ITHACA, N.Y. – The Tompkins County Re-Entry Toolkit fits in a back pocket. It has no staples and no hard binding. It’s a guide designed for, and by, people close to the experience of incarceration: people who have recently come home from jail or prison, their family members, and a community of advocates and activists who work daily on issues related to racial justice and mass incarceration.
“This is built by the experiences of the people themselves,” said Fabina Colon, director of the Multicultural Resource Center, one of the organizations that partnered to create the Re-Entry Toolkit. “We’re proud of the outcome. It’s accessible, people are using it.”
The guide is a joint effort of MRC and local leaders from the Alliance of Families for Justice, Showing Up for Racial Justice, and For Brown Bleeders, as well as numerous volunteers who offered input. It includes advice, a list of local resources, and encouraging quotes drawn from the authors’ experiences working with folks returning home, and it meets Department of Corrections security requirements so it can make its way into visitation rooms and cells.
The creators of the Re-Entry Toolkit said there are myriad resources available in Tompkins for people returning home from jail or prison. The county launched a re-entry plan at the jail in 2016, and many organizations, including Opportunities, Alternatives and Resources of Tompkins County, Ultimate Re-Entry Opportunity and Legal Assistance of Western New York, provide services such as job and “know your rights” training, help with college enrollment and assistance with landlord or employer disputes.
But while local resources exist, the toolkit team said they can be hard to find and access. Social scientists have shown that people with criminal records face discrimination when seeking employment, and the federal government only prohibited landlords from discriminating on the basis of a criminal record in 2016. Even with local services available, people returning home often struggle to find work, housing and social support.
The toolkit is realistic about challenges people may face during re-entry and offers suggestions for overcoming them.
“Be prepared to be denied housing,” it reads, continuing, “If you do get denied, stay strong and file an appeal to the landlord/agency directly.”
“We wanted to provide a tool so people could build their own capacity for self-advocacy,” Colon said. “If you’re denied housing, how do you ask questions? ‘Is there a process for me to appeal this?’ ‘Is there a handbook?’”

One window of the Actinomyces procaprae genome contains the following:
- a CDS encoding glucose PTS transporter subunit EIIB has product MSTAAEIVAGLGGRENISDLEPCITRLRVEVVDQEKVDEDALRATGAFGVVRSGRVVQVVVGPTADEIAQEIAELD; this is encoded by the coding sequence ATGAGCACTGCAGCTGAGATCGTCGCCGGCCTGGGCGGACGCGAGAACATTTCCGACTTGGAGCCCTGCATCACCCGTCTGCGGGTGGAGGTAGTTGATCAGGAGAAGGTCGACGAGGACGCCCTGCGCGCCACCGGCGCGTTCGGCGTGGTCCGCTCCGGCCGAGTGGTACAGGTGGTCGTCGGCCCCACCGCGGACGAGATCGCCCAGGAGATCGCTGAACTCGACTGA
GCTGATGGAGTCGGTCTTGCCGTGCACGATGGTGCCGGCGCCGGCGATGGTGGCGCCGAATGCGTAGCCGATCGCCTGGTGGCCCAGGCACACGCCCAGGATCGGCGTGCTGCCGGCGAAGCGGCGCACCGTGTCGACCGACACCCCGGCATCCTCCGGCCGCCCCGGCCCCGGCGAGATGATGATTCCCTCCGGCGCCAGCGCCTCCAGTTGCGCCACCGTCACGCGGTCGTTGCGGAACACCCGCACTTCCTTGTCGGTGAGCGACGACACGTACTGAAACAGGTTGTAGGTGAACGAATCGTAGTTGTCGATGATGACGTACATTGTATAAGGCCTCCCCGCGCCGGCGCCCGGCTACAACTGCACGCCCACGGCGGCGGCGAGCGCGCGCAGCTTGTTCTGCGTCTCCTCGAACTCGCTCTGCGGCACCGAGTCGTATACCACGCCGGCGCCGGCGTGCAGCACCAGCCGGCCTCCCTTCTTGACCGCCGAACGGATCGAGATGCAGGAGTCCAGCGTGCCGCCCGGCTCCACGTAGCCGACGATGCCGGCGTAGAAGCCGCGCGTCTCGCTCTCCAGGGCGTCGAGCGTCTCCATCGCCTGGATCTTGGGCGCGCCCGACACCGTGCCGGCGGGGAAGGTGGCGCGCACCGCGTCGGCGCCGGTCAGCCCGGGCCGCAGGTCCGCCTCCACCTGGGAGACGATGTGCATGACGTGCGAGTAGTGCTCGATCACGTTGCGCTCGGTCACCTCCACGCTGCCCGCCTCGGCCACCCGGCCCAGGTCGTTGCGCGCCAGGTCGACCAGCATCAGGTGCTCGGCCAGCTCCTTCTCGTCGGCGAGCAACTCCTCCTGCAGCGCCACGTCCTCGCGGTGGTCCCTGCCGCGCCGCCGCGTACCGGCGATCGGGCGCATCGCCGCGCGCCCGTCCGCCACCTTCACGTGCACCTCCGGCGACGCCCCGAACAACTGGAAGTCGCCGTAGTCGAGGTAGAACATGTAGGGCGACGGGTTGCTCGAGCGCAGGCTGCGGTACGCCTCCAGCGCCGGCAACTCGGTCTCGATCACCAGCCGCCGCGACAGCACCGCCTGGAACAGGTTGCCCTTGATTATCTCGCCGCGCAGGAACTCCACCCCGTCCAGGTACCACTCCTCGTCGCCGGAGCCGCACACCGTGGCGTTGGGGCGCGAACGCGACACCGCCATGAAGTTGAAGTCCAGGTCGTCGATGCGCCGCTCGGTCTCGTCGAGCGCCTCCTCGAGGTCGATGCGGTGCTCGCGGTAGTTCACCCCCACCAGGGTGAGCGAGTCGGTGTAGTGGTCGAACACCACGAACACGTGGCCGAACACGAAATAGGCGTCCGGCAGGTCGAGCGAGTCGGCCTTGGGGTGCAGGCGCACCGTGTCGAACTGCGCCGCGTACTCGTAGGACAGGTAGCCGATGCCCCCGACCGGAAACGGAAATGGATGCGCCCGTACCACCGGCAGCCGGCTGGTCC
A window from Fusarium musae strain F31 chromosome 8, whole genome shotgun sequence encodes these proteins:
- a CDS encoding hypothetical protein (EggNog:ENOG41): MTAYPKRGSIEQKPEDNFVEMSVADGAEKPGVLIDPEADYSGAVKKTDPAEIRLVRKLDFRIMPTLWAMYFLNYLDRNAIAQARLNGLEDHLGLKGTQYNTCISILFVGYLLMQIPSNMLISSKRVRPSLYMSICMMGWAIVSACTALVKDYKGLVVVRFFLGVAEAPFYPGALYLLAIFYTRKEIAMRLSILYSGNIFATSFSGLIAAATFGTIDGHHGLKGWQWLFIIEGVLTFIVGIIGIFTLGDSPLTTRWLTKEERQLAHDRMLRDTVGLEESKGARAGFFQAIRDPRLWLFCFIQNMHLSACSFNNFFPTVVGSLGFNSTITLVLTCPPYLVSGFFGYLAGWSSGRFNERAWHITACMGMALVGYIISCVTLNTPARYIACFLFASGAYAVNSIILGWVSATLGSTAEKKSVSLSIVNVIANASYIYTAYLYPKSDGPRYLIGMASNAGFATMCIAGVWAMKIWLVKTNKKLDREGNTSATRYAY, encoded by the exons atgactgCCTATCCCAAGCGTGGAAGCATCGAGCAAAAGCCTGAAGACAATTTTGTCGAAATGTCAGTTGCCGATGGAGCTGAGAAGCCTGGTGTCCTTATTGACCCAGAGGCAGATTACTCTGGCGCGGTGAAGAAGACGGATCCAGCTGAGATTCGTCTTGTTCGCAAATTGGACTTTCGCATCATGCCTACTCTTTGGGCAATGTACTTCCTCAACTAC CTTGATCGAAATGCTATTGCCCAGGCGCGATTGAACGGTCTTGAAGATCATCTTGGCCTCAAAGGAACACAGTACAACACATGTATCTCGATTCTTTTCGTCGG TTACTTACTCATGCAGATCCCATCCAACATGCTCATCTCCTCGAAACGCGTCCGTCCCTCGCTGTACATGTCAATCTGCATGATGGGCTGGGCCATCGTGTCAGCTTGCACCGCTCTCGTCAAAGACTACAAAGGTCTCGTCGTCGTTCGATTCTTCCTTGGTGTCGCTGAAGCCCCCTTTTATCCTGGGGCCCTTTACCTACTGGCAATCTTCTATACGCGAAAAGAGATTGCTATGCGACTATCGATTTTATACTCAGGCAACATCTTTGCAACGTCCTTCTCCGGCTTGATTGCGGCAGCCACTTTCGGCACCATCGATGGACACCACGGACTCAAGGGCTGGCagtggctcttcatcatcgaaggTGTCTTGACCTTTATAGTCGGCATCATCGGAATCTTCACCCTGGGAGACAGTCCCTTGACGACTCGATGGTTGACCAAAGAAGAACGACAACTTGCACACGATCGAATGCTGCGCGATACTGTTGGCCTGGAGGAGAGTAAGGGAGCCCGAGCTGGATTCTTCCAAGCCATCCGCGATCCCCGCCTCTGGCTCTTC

The guide is oriented around skill-building, insider tips and self-care. For instance, it lists specific contact people at large organizations, identifies organizations known to be “particularly culturally welcoming and competent,” and suggests exploring local trails, art walks and free concerts to maintain physical and mental health.
Rose Fleurant, co-founder of the collective For Brown Bleeders, said it was important to listen to the voices of the people who are most affected by incarceration while creating the toolkit. “This is something we’re co-building together,” Fleurant said, “and people are still chiming in. It’s growing and manifesting in different ways.”
In its current iteration, the toolkit guides people through the re-entry process from six months before their release until months or years after they return home. For instance, it covers how to gather applications for resources like SNAP food assistance, housing, and jobs while in custody, and shares tips for building supportive relationships while becoming self-sufficient once home.
Practical advice is mixed with reassuring messages: “Re-entry is entering back into a lot of things. Society. Family. Relationships. It’s not easy. There are a lot of ways the system is set up that make it hard for you. But we’re here to help you take steps to make it through.”
The project’s graphic designer, Coralee McNee, said the layout and mix of content “make the document more inviting.” It reads like a conversation, she said, not a textbook.
The guide’s warm tone also sends the message that people returning from incarceration are welcome in the community.
“We have to start by changing the stigma,” said Phoebe Brown, regional coordinator of Alliance of Families for Justice. Brown said she hopes the toolkit “can help people finagle the system,” but added that organizations need to evaluate their commitment to working with people who have been incarcerated.
“Are you doing this work because in your heart of hearts you have thought about social justice,” Brown asked of local service providers and employers, “or because it looks good?”
Early responses to the toolkit suggest there is high demand for help navigating existing resources. Organizations in cities including Binghamton and Elmira have reached out to MRC for advice on creating their own guides, and the team has distributed an initial printing of 200 booklets. Additional copies will make their way to community organizations and the Tompkins County Public Library soon, and an online version is available here.
Featured image: The Tompkins County Re-Entry Toolkit. (Kelsey O’Connor/Ithaca Voice)